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Use These Safety Tips When Giving Your Baby Medicine

We know you want the best for your baby—so keep him or her safe by using these safety tips when the need for medicine arrives.

Mom and child, how to safely give your baby medicine

Giving medicine to babies can be tricky. Medicine you think can help your baby could actually hurt your little one if you give a drug that isn't appropriate for infants or accidentally give the wrong dose. Here's how to help keep your baby safe:

Get an OK

Always check with your child's doctor before giving your baby any medicine. That includes over-the-counter medicine—some may not be safe for babies. Even though you can buy a medicine at a grocery store or drugstore, that doesn't mean it's harmless.

Related: Flavoring Children's Medicine for Better Outcomes

Give the right dose

You might think giving a bigger dose than recommended will make a medicine work faster or better. But giving too much medicine can be dangerous.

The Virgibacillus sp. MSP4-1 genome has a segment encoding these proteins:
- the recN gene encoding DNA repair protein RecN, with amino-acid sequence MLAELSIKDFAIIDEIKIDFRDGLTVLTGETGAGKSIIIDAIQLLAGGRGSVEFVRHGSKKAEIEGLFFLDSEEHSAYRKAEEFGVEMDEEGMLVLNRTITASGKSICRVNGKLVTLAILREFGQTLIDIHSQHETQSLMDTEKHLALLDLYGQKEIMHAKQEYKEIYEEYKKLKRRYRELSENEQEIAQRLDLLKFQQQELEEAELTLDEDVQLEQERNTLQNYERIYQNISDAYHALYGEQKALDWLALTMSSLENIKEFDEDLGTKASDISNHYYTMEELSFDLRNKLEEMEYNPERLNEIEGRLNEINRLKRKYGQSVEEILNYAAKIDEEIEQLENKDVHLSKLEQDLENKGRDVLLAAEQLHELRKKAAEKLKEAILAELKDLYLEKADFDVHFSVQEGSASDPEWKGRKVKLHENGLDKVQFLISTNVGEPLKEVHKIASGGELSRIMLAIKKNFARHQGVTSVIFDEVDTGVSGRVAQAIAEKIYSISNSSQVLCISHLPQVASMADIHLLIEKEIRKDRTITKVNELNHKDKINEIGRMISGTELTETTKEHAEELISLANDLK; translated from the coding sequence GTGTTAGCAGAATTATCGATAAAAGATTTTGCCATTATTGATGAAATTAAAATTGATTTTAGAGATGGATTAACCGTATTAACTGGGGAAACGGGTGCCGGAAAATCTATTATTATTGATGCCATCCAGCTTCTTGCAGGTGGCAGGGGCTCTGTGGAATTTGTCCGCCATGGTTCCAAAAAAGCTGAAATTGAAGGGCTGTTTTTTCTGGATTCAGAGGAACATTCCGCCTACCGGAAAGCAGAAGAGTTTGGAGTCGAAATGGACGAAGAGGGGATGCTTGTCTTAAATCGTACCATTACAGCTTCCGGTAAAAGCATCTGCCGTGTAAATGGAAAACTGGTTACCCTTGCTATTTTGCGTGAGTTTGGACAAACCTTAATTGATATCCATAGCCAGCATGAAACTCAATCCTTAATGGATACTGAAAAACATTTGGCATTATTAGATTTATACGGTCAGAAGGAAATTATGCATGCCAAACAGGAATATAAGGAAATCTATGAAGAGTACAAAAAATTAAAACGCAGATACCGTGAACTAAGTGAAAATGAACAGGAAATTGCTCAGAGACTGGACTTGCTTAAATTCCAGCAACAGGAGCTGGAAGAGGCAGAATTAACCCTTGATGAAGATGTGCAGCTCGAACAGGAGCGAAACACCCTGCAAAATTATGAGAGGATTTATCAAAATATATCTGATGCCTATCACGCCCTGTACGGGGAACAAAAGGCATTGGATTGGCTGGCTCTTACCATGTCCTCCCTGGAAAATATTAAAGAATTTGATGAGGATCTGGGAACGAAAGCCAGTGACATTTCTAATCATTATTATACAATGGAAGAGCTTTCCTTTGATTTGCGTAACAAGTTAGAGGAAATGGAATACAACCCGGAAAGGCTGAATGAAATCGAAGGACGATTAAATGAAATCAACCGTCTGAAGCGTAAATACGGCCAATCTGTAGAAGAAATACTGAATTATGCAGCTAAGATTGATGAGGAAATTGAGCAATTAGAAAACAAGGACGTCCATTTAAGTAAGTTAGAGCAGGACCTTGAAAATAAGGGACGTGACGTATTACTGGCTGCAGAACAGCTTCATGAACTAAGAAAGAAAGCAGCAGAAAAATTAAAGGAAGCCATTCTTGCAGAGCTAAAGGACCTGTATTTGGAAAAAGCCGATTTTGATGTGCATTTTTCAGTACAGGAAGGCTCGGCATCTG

Use a special dosing device

Pick one specifically designed to help you measure and give the right dose of liquid medicine, such as an oral syringe. An ordinary kitchen spoon will not hold the right amount.

Store safely

Always read and follow all medicine storage instructions. For example, you might need to keep some antibiotics in the refrigerator. And be sure to store any medicines you or your baby may take out of your child's reach. Babies explore with their mouths, and they may start to crawl as early as 5 to 6 months.

Related: Don't Use Duct Tape and 9 Other Car Seat Fails

Take care when breastfeeding

Some medicines can pass through breast milk and may not be safe for your baby. If you're nursing, check with your baby's doctor before you take any medicine—whether it’s prescription, over-the-counter, or supplement.

 

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The content presented here is for your information only. It is not a substitute for professional medical advice, and it should not be used to diagnose or treat a health problem or disease. Please consult your healthcare provider if you have any questions or concerns.

References: American Academy of Family Physicians; American Academy of Pediatrics; U.S. Food and Drug Administration

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